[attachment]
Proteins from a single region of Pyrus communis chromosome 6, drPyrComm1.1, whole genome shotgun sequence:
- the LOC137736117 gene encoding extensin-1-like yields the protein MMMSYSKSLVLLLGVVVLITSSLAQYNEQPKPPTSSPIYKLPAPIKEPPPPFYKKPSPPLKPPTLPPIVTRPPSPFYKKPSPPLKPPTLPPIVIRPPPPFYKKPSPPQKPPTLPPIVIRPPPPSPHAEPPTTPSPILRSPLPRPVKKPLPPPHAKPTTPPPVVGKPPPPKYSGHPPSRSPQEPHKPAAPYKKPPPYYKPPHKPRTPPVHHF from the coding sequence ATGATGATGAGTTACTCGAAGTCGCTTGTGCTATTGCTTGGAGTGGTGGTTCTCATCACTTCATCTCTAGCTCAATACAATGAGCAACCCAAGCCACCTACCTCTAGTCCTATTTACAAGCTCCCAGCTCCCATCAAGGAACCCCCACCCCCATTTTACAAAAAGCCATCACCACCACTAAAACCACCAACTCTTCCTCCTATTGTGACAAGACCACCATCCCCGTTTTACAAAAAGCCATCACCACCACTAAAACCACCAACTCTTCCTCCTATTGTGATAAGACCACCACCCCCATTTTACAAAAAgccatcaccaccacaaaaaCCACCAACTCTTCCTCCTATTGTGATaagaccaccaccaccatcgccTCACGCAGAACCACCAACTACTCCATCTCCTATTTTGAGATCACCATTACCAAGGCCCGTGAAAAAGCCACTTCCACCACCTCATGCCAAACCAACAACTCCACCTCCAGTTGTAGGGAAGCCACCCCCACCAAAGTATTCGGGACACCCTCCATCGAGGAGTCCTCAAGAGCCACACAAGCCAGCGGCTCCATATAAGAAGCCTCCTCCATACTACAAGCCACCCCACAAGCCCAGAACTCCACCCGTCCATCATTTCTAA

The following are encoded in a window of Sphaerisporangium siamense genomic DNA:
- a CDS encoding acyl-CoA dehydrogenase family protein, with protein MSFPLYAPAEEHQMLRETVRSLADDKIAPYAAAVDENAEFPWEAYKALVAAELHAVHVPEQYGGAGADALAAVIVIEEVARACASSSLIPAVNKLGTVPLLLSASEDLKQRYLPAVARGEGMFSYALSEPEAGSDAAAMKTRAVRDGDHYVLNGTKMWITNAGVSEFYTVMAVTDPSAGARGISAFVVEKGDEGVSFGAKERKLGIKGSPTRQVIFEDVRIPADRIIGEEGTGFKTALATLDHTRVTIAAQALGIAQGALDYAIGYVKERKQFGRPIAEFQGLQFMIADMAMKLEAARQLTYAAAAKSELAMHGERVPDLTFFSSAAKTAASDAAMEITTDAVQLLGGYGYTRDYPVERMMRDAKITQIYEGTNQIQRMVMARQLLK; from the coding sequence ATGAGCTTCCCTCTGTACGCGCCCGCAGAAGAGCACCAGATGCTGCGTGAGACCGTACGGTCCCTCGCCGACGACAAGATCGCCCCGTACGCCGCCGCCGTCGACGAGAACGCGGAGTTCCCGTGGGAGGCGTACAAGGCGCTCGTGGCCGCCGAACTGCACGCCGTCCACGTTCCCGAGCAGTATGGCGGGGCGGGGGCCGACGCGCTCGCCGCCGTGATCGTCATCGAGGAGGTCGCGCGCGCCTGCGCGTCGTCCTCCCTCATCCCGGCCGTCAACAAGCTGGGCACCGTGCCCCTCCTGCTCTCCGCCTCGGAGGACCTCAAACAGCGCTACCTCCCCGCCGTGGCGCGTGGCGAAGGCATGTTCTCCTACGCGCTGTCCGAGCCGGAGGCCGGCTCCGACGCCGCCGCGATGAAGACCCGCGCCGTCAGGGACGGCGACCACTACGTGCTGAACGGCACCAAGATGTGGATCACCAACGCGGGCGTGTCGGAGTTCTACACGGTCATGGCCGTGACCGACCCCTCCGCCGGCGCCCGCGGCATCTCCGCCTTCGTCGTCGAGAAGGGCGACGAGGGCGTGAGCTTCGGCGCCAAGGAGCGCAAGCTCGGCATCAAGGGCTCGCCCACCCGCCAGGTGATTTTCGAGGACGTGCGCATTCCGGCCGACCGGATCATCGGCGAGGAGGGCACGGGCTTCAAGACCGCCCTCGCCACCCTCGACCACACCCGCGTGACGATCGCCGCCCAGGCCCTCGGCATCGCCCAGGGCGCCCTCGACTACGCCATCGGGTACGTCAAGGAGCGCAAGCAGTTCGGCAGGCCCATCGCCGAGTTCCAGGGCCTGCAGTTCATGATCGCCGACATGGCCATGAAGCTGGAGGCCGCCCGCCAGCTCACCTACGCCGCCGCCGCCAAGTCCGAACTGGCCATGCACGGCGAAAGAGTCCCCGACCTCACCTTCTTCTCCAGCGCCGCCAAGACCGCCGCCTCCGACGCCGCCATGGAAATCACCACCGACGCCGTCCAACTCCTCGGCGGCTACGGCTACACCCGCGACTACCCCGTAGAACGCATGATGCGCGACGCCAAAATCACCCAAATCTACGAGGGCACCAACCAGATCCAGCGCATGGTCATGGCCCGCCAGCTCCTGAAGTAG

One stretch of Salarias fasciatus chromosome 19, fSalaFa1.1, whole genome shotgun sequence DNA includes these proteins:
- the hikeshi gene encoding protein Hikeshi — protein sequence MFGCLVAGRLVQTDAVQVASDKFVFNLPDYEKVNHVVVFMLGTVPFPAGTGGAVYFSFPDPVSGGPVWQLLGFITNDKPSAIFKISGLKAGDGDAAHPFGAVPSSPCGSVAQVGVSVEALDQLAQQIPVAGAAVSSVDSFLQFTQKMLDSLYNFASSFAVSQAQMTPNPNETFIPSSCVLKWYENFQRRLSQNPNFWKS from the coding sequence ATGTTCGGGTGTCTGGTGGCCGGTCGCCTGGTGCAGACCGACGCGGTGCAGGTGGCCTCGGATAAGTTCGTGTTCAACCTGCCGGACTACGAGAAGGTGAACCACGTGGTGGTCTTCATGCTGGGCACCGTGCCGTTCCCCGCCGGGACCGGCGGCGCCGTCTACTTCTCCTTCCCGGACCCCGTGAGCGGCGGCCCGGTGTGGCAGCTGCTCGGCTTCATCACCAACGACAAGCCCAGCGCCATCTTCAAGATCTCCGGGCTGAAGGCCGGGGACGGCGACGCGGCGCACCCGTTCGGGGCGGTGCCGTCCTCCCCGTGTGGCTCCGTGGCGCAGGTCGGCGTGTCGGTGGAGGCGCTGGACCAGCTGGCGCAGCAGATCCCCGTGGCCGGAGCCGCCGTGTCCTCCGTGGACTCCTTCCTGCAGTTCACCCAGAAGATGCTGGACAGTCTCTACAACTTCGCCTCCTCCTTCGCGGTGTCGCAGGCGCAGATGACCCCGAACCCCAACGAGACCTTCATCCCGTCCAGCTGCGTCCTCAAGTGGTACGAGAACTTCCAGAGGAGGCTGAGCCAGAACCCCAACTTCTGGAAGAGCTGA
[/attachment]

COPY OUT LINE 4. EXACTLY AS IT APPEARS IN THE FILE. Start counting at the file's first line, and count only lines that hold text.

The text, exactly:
- a CDS encoding acyl-CoA dehydrogenase family protein, with protein MSFPLYAPAEEHQMLRETVRSLADDKIAPYAAAVDENAEFPWEAYKALVAAELHAVHVPEQYGGAGADALAAVIVIEEVARACASSSLIPAVNKLGTVPLLLSASEDLKQRYLPAVARGEGMFSYALSEPEAGSDAAAMKTRAVRDGDHYVLNGTKMWITNAGVSEFYTVMAVTDPSAGARGISAFVVEKGDEGVSFGAKERKLGIKGSPTRQVIFEDVRIPADRIIGEEGTGFKTALATLDHTRVTIAAQALGIAQGALDYAIGYVKERKQFGRPIAEFQGLQFMIADMAMKLEAARQLTYAAAAKSELAMHGERVPDLTFFSSAAKTAASDAAMEITTDAVQLLGGYGYTRDYPVERMMRDAKITQIYEGTNQIQRMVMARQLLK; from the coding sequence ATGAGCTTCCCTCTGTACGCGCCCGCAGAAGAGCACCAGATGCTGCGTGAGACCGTACGGTCCCTCGCCGACGACAAGATCGCCCCGTACGCCGCCGCCGTCGACGAGAACGCGGAGTTCCCGTGGGAGGCGTACAAGGCGCTCGTGGCCGCCGAACTGCACGCCGTCCACGTTCCCGAGCAGTATGGCGGGGCGGGGGCCGACGCGCTCGCCGCCGTGATCGTCATCGAGGAGGTCGCGCGCGCCTGCGCGTCGTCCTCCCTCATCCCGGCCGTCAACAAGCTGGGCACCGTGCCCCTCCTGCTCTCCGCCTCGGAGGACCTCAAACAGCGCTACCTCCCCGCCGTGGCGCGTGGCGAAGGCATGTTCTCCTACGCGCTGTCCGAGCCGGAGGCCGGCTCCGACGCCGCCGCGATGAAGACCCGCGCCGTCAGGGACGGCGACCACTACGTGCTGAACGGCACCAAGATGTGGATCACCAACGCGGGCGTGTCGGAGTTCTACACGGTCATGGCCGTGACCGACCCCTCCGCCGGCGCCCGCGGCATCTCCGCCTTCGTCGTCGAGAAGGGCGACGAGGGCGTGAGCTTCGGCGCCAAGGAGCGCAAGCTCGGCATCAAGGGCTCGCCCACCCGCCAGGTGATTTTCGAGGACGTGCGCATTCCGGCCGACCGGATCATCGGCGAGGAGGGCACGGGCTTCAAGACCGCCCTCGCCACCCTCGACCACACCCGCGTGACGATCGCCGCCCAGGCCCTCGGCATCGCCCAGGGCGCCCTCGACTACGCCATCGGGTACGTCAAGGAGCGCAAGCAGTTCGGCAGGCCCATCGCCGAGTTCCAGGGCCTGCAGTTCATGATCGCCGACATGGCCATGAAGCTGGAGGCCGCCCGCCAGCTCACCTACGCCGCCGCCGCCAAGTCCGAACTGGCCATGCACGGCGAAAGAGTCCCCGACCTCACCTTCTTCTCCAGCGCCGCCAAGACCGCCGCCTCCGACGCCGCCATGGAAATCACCACCGACGCCGTCCAACTCCTCGGCGGCTACGGCTACACCCGCGACTACCCCGTAGAACGCATGATGCGCGACGCCAAAATCACCCAAATCTACGAGGGCACCAACCAGATCCAGCGCATGGTCATGGCCCGCCAGCTCCTGAAGTAG